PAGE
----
Yves here. I imagine few readers have been in a war zone, and the ones that have were soldiers or attached to the military. I hope those of you who are battle-seasoned recognize how perilous it is for civilians in Gaza, even before factors in years of apartheid-style treatment.
Even though those roles are dangerous and stressful, someone operating in that capacity is regularly mobile, has some intelligence about operations in the area, and normally has safety protections (armaments, air support, other soldiers). Being trapped at home during an attack, particularly at night, is nerve-wracking, even before getting to actually being hit or having someone in your personal circle die or be maimed.
In Vietnam, television helped turn public opinion in the US against the war. It was the first armed conflict where American well removed from the theater got a sense of how brutal war really is and how often civilians are victims. The US learned that lesson and now manages how journalists see and present our wars. Perhaps accounts like this will break though American air-brushing and spur more active opposition to our nation-breaking and support of oppressors.
By Mona AlMsaddar, who has worked as an English teacher in Gaza for more than three years. Originally published at We Are Not Numbers
We are six people sitting in the living room. Each with a phone in hand and earphones in, following the news of what is happening in Gaza and Jerusalem. The most urgent question on everyone’s mind: where will the next bomb hit?
More than 83 Palestinians, among them at least 17 children, have been killed by Israeli bombing on Gaza since 10 May, according to the Palestinian health ministry. Israeli raids have targeted civilian buildings, flattening at least three of Gaza’s high rises and making hundreds homeless.
The house feels like it is shaking. At midnight, the sky flares red and my mother nervously tells us to remove our earphones. When we hesitate, she panics and shouts, “Remove them now!” She is afraid the sound of the blaring news and the exploding bombs will harm our ears. Now alarmed ourselves, we all obey, silently looking at each other.
My younger sister, Nesma, a lawyer, suggests we all lay down, out of sight, since the light of the shells is reflecting on our uncle’s house next door. Seconds later, our house feels like it is shaking again, and this time the windows and doors join the party.
After 15 mins, things are calm again, although we can still hear the drones. Nesma offers to make some tea and I say that I will select some nice music to cover the bombing. We need to calm ourselves as well. I play a love song by Umm Kulthum, the iconic Egyptian singer. Even my father sang! “Oh, my little girls, you reminded me of lovely and beautiful days,” he says. My mother smiles into the book she is reading.
Soon, however, the bombing intensifies. Exhausted, my mother tries to catch a little sleep, but to no avail. She is worried about our neighbors, who lost their mother just days ago due to COVID-19. She calls the daughters and chats with them so they won’t be so afraid. But we are all afraid. Still… if the Israeli occupation has taught us anything, it’s how to hide our fears. Panic is contagious.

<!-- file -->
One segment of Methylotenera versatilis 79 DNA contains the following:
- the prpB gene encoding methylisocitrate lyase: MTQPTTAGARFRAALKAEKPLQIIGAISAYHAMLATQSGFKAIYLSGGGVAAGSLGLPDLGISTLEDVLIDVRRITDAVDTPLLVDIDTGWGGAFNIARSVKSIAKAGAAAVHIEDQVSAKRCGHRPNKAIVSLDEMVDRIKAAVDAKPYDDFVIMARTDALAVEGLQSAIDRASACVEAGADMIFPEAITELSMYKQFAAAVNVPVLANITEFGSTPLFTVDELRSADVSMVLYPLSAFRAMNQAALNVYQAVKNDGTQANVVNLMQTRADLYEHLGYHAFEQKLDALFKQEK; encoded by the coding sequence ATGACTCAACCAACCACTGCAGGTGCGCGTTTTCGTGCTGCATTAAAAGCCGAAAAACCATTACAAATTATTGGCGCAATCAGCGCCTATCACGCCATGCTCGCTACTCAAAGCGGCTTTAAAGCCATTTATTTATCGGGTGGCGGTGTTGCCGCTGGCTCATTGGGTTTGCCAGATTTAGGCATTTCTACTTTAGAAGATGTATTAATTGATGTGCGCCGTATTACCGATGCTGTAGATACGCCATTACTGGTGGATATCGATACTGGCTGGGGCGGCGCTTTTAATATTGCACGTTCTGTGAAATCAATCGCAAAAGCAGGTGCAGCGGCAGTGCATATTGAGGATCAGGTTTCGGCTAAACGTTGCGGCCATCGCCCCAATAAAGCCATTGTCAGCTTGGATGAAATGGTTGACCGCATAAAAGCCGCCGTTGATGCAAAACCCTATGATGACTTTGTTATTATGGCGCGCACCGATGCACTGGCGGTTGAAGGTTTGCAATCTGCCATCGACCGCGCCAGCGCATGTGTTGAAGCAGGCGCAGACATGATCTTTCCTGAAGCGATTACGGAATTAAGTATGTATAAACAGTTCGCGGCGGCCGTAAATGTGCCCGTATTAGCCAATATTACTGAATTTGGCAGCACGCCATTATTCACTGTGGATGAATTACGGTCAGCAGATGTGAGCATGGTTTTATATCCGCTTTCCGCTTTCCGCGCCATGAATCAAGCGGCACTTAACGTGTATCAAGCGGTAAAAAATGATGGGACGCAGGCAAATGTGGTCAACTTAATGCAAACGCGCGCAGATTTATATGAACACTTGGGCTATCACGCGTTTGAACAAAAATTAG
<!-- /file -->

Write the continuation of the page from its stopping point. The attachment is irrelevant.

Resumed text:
It is a long and tough night. We cannot sleep. Just before dawn, we have our suhur, the meal Muslims eat during Ramadan before starting the day’s fast. This time, it is only dates, some cheese and tea. Because of the bombing, it was not safe to go to the market. We have to buy food daily because the frequent power outages these days make refrigeration difficult.
My body is so cold. I don’t know why. The weather is warm, yet I am shivering. Maybe it’s because I am suppressing my worries and fears. I layer on clothes, but it doesn’t bring me comfort. I go to my mother and hug her. I finally feel some peace, although not safe.
I put myself to work. First, I rearrange my room so my bed is in the middle – away from any glass that could fly if the windows break. I also open the window and door, to lessen the air pressure and reduce the chance of being hurt by debris. And since I am a fan of the mugs my students give me as gifts, I take them off the shelf so they won’t fall and break. Now maybe my room will ‘survive’.
Then I choose movies, music and books that can fill our days if the attacks continue. I also call my friends and arrange to create ‘rooms’ on social media so we can have virtual sleepovers. I also call my sister, who is married and the mother of a lovely newborn boy who has never heard the sounds of bombing before. I want to make sure she and her son, Ibrabim, are ok. At least he is too young to understand what is happening.
Finally, and this is very important, I vow to avoid all pictures and videos of the bombing and dead bodies. This is my way of protecting myself from the bad dreams that haunted me during previous wars.
Still, I know I can’t ignore them. I am inside the circle. Pray for us.